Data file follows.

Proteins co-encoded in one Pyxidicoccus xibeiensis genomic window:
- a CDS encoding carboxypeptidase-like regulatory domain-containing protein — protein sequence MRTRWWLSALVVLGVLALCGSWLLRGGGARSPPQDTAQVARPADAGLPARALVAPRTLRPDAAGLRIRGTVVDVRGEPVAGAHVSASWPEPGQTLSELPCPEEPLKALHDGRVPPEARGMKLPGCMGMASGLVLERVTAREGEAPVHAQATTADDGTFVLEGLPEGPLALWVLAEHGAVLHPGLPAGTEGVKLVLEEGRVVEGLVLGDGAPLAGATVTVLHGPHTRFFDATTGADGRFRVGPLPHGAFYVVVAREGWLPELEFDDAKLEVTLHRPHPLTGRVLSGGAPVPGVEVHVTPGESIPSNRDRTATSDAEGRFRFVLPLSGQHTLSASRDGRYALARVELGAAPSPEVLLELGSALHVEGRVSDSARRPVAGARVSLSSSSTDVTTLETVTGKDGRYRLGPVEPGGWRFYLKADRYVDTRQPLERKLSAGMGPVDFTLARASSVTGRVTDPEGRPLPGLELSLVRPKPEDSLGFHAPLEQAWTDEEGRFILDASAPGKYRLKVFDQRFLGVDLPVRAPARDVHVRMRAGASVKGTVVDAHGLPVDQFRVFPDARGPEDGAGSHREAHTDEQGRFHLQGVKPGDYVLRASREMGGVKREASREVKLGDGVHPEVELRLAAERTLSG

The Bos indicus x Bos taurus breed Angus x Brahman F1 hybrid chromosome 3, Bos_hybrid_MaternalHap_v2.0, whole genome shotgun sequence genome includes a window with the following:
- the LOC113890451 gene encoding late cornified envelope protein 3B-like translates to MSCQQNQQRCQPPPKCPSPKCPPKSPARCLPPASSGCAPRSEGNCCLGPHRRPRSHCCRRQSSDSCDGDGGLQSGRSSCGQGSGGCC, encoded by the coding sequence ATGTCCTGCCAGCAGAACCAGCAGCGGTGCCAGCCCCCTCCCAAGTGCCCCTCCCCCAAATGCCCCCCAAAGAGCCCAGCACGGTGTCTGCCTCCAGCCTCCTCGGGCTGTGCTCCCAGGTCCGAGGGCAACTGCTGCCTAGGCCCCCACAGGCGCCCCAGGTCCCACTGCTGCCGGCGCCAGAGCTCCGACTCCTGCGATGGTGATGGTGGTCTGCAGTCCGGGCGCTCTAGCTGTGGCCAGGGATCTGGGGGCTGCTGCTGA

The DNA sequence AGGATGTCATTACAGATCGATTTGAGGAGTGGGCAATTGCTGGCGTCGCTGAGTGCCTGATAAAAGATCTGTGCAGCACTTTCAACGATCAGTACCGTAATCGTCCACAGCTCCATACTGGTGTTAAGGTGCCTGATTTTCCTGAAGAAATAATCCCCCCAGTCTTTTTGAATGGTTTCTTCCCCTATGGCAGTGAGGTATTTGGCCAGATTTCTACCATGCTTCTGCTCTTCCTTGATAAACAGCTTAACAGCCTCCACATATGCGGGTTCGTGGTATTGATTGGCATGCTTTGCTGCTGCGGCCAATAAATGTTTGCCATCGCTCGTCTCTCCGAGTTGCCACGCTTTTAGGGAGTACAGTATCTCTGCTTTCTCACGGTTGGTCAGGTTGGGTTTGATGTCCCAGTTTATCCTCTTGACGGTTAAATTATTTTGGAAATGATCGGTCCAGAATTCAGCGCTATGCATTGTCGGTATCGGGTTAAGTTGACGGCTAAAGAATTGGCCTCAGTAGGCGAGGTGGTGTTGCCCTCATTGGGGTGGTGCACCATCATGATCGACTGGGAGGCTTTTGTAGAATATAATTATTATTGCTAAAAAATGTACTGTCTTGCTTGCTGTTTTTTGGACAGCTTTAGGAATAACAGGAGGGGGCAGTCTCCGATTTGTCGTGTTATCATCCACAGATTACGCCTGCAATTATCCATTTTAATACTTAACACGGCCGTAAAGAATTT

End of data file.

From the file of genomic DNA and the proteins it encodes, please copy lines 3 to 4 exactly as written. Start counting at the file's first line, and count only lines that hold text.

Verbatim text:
The Bos indicus x Bos taurus breed Angus x Brahman F1 hybrid chromosome 3, Bos_hybrid_MaternalHap_v2.0, whole genome shotgun sequence genome includes a window with the following:
- the LOC113890451 gene encoding late cornified envelope protein 3B-like translates to MSCQQNQQRCQPPPKCPSPKCPPKSPARCLPPASSGCAPRSEGNCCLGPHRRPRSHCCRRQSSDSCDGDGGLQSGRSSCGQGSGGCC, encoded by the coding sequence ATGTCCTGCCAGCAGAACCAGCAGCGGTGCCAGCCCCCTCCCAAGTGCCCCTCCCCCAAATGCCCCCCAAAGAGCCCAGCACGGTGTCTGCCTCCAGCCTCCTCGGGCTGTGCTCCCAGGTCCGAGGGCAACTGCTGCCTAGGCCCCCACAGGCGCCCCAGGTCCCACTGCTGCCGGCGCCAGAGCTCCGACTCCTGCGATGGTGATGGTGGTCTGCAGTCCGGGCGCTCTAGCTGTGGCCAGGGATCTGGGGGCTGCTGCTGA